Isaac ben Eliezer

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ISAAC BEN ELIEZER (known as segan Leviyyah – meaning a levite; d. 1070), one of the great "scholars of Worms" and a teacher of *Rashi. Isaac b. Eliezer apparently originated from *Vitry (see Asher b. Jehiel, to Ḥul 4:7). He studied at the yeshivah of Mainz under *Eliezer b. Isaac of Worms and thereafter went to Worms, where he headed the yeshivah and where he introduced several regulations into the local liturgy. Of his many disciples there, the most noteworthy were Rashi, Eliakim b. Meshullam, and *Meir b. Samuel. Rashi states that "he was leader and guide of the generation, nothing being done without his approval." Some of his responsa and rulings, written in an unusually terse manner, appear in the books of the "School of Rashi" and in the responsa of Rashi and the scholars of France and Lorraine, along with some of his scriptural interpretations. In his commentary on the Talmud, Rashi refers to him as Leviyyah and elsewhere (Likkutei ha-Pardes, Munkaes ed. (1897), 36b) "our holy teacher," apparently in allusion to his saintliness and asceticism (cf. Sefer Ravyah, ed. by V. Aptowitzer (19642), part 2, 659: no. 886). Piyyutim by him are also extant. Of his three sons, whom the rishonim called "our levite teachers," the best known is Jacob, called Ya'veẓ, whose halakhic rulings are included among those of the rishonim and whose elegy on the massacres of 1096, beginning " Oi li al shivri " has been preserved.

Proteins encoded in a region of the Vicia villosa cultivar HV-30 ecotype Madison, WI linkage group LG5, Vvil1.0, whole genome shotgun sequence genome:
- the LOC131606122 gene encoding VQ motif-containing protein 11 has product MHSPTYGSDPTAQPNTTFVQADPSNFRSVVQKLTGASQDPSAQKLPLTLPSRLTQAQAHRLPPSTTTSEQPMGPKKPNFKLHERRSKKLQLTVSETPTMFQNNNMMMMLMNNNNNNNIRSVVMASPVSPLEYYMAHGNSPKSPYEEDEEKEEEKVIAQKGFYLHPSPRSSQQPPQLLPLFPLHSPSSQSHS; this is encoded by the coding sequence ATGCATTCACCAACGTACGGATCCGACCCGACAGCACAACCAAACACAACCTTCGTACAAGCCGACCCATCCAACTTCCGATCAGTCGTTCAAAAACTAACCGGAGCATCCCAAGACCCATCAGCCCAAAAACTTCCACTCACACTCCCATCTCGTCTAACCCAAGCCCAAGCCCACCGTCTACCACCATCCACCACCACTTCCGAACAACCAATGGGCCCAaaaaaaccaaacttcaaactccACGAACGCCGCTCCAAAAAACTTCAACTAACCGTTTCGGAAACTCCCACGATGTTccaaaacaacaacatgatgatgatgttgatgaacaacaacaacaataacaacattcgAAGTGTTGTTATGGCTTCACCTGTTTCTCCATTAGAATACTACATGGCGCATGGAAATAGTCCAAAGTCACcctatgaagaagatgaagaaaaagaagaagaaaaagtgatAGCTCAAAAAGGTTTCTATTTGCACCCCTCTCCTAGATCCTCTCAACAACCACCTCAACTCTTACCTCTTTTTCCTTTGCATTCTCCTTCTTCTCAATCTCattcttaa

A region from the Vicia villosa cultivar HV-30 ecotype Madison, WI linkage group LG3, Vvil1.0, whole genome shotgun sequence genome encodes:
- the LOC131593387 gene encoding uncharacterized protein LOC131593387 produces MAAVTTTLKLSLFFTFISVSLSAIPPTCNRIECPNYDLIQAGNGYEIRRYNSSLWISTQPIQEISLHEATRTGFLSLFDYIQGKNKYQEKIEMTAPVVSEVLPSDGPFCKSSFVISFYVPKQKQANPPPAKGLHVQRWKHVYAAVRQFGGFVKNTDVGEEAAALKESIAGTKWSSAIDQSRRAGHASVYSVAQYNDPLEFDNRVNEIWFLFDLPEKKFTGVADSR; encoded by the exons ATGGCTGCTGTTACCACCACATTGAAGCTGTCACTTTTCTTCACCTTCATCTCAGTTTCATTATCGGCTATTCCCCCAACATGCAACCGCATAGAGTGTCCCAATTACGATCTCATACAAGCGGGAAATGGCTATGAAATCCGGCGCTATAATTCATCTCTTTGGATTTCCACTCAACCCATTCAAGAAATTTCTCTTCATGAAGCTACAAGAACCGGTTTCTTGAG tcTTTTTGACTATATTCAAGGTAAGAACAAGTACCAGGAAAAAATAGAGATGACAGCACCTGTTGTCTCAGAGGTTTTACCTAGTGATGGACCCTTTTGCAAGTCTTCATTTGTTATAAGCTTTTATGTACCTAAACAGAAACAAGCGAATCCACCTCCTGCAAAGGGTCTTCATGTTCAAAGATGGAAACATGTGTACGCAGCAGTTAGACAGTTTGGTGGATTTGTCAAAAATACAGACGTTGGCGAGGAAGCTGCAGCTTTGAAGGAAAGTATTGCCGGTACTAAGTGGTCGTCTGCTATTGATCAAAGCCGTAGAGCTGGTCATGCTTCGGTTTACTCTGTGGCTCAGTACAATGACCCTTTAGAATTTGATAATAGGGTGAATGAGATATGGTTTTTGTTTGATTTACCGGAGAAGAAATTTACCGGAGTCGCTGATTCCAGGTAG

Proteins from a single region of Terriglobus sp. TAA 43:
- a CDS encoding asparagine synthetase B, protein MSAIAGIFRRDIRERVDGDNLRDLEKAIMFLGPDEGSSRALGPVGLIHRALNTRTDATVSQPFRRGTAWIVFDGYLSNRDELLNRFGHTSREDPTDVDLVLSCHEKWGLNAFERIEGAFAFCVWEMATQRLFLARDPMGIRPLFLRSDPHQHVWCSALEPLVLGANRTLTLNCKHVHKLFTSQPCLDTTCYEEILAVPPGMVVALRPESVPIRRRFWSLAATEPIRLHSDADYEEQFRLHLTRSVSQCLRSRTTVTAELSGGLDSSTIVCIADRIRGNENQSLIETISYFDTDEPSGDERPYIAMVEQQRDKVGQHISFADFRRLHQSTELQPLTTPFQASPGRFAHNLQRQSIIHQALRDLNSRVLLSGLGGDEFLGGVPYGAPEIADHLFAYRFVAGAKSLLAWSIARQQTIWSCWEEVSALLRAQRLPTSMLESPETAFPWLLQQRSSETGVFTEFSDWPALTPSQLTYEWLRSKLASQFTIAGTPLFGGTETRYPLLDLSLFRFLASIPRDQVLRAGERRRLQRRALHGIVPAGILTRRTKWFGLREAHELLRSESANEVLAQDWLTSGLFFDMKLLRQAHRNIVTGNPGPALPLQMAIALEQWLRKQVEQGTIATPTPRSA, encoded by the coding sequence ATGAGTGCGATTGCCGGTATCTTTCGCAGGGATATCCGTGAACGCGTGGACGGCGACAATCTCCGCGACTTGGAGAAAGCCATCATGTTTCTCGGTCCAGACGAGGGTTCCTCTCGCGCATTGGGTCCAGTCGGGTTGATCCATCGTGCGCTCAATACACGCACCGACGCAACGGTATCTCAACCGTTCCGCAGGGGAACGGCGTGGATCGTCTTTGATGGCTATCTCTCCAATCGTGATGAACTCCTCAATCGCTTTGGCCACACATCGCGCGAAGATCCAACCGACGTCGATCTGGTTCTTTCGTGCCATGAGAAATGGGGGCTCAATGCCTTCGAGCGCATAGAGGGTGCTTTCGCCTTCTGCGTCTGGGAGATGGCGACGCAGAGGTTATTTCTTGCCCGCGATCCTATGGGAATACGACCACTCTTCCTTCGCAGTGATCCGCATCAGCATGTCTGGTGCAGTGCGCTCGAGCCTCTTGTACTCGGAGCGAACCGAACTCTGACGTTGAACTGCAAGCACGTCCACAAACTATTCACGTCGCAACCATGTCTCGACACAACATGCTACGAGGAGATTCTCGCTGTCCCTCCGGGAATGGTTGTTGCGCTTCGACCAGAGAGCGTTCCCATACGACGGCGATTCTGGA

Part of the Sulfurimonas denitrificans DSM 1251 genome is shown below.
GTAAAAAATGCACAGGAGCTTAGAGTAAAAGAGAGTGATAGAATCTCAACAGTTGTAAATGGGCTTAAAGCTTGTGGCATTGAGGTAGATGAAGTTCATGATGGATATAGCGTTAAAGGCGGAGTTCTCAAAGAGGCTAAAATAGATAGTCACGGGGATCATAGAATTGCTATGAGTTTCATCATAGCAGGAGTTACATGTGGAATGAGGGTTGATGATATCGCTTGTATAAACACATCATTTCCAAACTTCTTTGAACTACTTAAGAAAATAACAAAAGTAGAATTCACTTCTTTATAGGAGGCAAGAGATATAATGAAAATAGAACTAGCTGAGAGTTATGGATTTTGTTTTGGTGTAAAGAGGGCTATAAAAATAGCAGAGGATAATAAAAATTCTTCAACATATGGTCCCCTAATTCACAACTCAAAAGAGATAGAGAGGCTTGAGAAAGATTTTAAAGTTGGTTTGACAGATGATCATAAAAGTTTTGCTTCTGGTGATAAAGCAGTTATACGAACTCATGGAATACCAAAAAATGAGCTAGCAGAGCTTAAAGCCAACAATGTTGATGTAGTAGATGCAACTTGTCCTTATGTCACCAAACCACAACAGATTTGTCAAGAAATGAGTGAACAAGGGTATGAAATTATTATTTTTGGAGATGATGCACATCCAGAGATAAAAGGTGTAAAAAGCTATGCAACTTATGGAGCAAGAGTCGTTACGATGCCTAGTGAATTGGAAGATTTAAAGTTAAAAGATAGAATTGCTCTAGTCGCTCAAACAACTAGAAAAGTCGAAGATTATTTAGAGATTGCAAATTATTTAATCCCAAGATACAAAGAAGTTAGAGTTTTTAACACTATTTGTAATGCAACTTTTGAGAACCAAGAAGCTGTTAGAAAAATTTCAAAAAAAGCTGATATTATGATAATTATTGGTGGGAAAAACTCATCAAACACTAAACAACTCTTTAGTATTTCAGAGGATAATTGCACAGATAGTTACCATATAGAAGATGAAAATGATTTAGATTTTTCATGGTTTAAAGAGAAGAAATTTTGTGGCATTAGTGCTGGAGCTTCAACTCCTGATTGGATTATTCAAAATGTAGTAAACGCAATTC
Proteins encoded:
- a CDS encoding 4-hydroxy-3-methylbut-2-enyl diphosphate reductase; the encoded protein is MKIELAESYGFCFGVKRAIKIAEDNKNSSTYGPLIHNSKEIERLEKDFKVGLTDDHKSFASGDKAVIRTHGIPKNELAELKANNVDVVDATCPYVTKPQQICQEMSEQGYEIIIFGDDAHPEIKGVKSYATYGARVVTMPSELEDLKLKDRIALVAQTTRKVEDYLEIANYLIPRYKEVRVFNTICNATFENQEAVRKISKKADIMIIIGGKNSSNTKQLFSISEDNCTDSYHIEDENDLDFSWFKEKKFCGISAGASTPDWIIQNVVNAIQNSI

Davidson, Oẓar, 4 (1933), 421; Epstein, in: Tarbiz, 4 (1932/33), 167–70; V. Aptowitzer, Mavo le-Sefer Ravyah (1938), 367–9; Urbach, Tosafot, index; Roth, Dark Ages, 2 (1966), index.

[Israel Moses Ta-Shma]

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Isaac ben Eliezer

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